something so their life can be better, and with this particular piece of the College of Southern Maryland, they will have that opportunity,” Hejl said.
The new, 30,000-squarefeet facility replaces the 18,000-square-feet Waldorf facility leased by the college to originally house the CTET program.
The new building provides individual space for training in the plumbing, electrical, welding and carpentry trades, as well as housing the Maryland Center for Environmental Training.
“Now we have a classroom environment in the labs, as well as mobile carts and mini-projectors,” said CTET Director Bruce Posey. “We flat out just have more space here, and we can do so much more.”
Barbara Scotland made a career change from being a professor of English at CSM to entering the home improvement business full time, and has studied plumbing through the CTET program at the Waldorf facility. She said the new facility is a great improvement.
“This is fabulous,” Scotland said. “One of the biggest issues with the classrooms in the old site was the acoustics. There were none. When you were in the classroom, it echoed, and you could hear every other class. It was an incredibly noisy building.”
For the first time, CSM will recognize those students in the trades programs who have earned their journeyman license through CTET during its next graduation ceremony, being held May 18 on the La Plata campus.
“For many years, we were considered a white collar community college. If you wanted to be an engineer, a teacher, an architect, you could come to the college. If you wanted to be an electrician, a welder, not so much. But we understood that there are so many important careers in the trades,” Gottfried said. “It’s not just college, it’s post secondary education.”
The new CTET building includes labs, classrooms and administrative space. The new building features a number of environmental enhancements, and expects to meet LEED (Leadership in Energy and Environmental Design) Silver status, Posey said.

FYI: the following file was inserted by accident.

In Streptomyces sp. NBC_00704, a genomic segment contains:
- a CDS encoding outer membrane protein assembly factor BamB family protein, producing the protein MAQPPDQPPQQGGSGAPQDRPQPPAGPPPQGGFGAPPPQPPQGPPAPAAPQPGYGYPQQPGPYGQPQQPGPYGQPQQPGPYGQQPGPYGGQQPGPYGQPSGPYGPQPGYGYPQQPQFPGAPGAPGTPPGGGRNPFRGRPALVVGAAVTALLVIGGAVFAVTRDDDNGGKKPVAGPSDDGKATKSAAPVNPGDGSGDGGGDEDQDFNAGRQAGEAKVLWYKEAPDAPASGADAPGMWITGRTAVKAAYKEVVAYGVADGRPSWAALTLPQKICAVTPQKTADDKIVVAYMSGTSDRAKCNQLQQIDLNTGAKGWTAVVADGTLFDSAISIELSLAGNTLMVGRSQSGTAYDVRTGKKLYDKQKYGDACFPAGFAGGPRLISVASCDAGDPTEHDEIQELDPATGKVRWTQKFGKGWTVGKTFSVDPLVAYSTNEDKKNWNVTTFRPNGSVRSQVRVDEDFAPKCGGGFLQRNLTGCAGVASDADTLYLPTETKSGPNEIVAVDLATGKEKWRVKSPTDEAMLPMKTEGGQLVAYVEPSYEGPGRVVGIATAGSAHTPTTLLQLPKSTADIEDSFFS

Gottfried said the idea of a new campus began six years ago, under CSM Board of Trustees Chairwoman Mary Krug.
The college purchased 74 acres of land in Hughesville, but with that came a number of unexpected challenges, Gottfried said.
“Since I’ve been president, we’ve put up six buildings,” Gottfried said. “But we’ve never had the challenges that we’ve had for this building. We’ve never had to worry about water and sewage, we never had to worry about dealing with so many agencies for permits … and the politics. But we continued to move for ward.”
The new building is only the first phase of development at the Hughesville Regional Campus. Gottfried said the college has received state funding in Fiscal Year 2018 for the design of a new Health Sciences building on the campus. The design phase will take approximately 16 months, Gottfried said.
“The planning will begin as of this July,” Gottfried said. “That will be a larger facility … over 40,000 [square feet]. We’ll be able to centralize many of our training opportunities for nurses, for massage therapy, for med lab, and we’re going to add additional specialties – respiratory therapy, X-ray technician, areas that we couldn’t get into in the past.”
In time, Gottfried said, a fine arts center, a field house, and relocation of the college’s athletic fields are also planned for the Hughesville campus.
“What this campus is all about is to regionalize and centralize those facilities that cannot be replicated on every campus,” Gottfried said.
The College of Southern Maryland held a ribbon cutting and dedication ceremony for its new Center for Trades and Energy Training building, the first building on the new Hughesville Regional Campus.